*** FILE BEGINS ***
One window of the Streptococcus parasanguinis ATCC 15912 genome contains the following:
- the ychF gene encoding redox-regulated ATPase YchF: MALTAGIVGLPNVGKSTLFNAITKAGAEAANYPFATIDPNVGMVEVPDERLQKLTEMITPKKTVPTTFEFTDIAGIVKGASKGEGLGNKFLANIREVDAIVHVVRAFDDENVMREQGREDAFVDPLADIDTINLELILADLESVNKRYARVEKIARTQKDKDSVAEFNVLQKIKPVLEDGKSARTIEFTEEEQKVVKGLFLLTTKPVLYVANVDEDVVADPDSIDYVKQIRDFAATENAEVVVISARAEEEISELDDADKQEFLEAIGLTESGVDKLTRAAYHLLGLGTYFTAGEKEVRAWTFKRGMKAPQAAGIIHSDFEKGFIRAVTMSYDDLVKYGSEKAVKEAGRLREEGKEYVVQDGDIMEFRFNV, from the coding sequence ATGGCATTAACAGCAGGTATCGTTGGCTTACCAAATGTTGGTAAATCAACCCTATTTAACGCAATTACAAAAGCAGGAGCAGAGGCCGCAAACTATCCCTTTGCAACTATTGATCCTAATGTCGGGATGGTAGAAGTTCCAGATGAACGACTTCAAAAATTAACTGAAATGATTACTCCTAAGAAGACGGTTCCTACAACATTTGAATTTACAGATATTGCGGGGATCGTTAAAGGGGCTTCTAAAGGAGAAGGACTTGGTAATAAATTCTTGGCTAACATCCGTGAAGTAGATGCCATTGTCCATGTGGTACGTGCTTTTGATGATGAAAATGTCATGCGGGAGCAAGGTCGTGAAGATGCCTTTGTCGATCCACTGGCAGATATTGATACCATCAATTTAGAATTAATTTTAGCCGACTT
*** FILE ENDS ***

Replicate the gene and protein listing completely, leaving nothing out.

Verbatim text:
One window of the Streptococcus parasanguinis ATCC 15912 genome contains the following:
- the ychF gene encoding redox-regulated ATPase YchF: MALTAGIVGLPNVGKSTLFNAITKAGAEAANYPFATIDPNVGMVEVPDERLQKLTEMITPKKTVPTTFEFTDIAGIVKGASKGEGLGNKFLANIREVDAIVHVVRAFDDENVMREQGREDAFVDPLADIDTINLELILADLESVNKRYARVEKIARTQKDKDSVAEFNVLQKIKPVLEDGKSARTIEFTEEEQKVVKGLFLLTTKPVLYVANVDEDVVADPDSIDYVKQIRDFAATENAEVVVISARAEEEISELDDADKQEFLEAIGLTESGVDKLTRAAYHLLGLGTYFTAGEKEVRAWTFKRGMKAPQAAGIIHSDFEKGFIRAVTMSYDDLVKYGSEKAVKEAGRLREEGKEYVVQDGDIMEFRFNV, from the coding sequence ATGGCATTAACAGCAGGTATCGTTGGCTTACCAAATGTTGGTAAATCAACCCTATTTAACGCAATTACAAAAGCAGGAGCAGAGGCCGCAAACTATCCCTTTGCAACTATTGATCCTAATGTCGGGATGGTAGAAGTTCCAGATGAACGACTTCAAAAATTAACTGAAATGATTACTCCTAAGAAGACGGTTCCTACAACATTTGAATTTACAGATATTGCGGGGATCGTTAAAGGGGCTTCTAAAGGAGAAGGACTTGGTAATAAATTCTTGGCTAACATCCGTGAAGTAGATGCCATTGTCCATGTGGTACGTGCTTTTGATGATGAAAATGTCATGCGGGAGCAAGGTCGTGAAGATGCCTTTGTCGATCCACTGGCAGATATTGATACCATCAATTTAGAATTAATTTTAGCCGACTT